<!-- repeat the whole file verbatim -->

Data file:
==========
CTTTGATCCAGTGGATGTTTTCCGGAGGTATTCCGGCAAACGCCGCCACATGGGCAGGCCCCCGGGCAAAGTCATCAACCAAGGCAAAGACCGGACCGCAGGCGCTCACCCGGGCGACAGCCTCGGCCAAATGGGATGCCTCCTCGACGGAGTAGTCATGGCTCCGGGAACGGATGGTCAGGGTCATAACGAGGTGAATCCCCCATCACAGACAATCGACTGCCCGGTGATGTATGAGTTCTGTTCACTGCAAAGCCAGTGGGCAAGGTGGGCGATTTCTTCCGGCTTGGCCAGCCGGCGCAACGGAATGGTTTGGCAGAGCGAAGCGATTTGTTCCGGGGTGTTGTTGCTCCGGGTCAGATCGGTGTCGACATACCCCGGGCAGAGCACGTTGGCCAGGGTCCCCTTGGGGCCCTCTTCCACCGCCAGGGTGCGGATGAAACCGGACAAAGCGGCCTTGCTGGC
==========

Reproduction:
CTTTGATCCAGTGGATGTTTTCCGGAGGTATTCCGGCAAACGCCGCCACATGGGCAGGCCCCCGGGCAAAGTCATCAACCAAGGCAAAGACCGGACCGCAGGCGCTCACCCGGGCGACAGCCTCGGCCAAATGGGATGCCTCCTCGACGGAGTAGTCATGGCTCCGGGAACGGATGGTCAGGGTCATAACGAGGTGAATCCCCCATCACAGACAATCGACTGCCCGGTGATGTATGAGTTCTGTTCACTGCAAAGCCAGTGGGCAAGGTGGGCGATTTCTTCCGGCTTGGCCAGCCGGCGCAACGGAATGGTTTGGCAGAGCGAAGCGATTTGTTCCGGGGTGTTGTTGCTCCGGGTCAGATCGGTGTCGACATACCCCGGGCAGAGCACGTTGGCCAGGGTCCCCTTGGGGCCCTCTTCCACCGCCAGGGTGCGGATGAAACCGGACAAAGCGGCCTTGCTGGC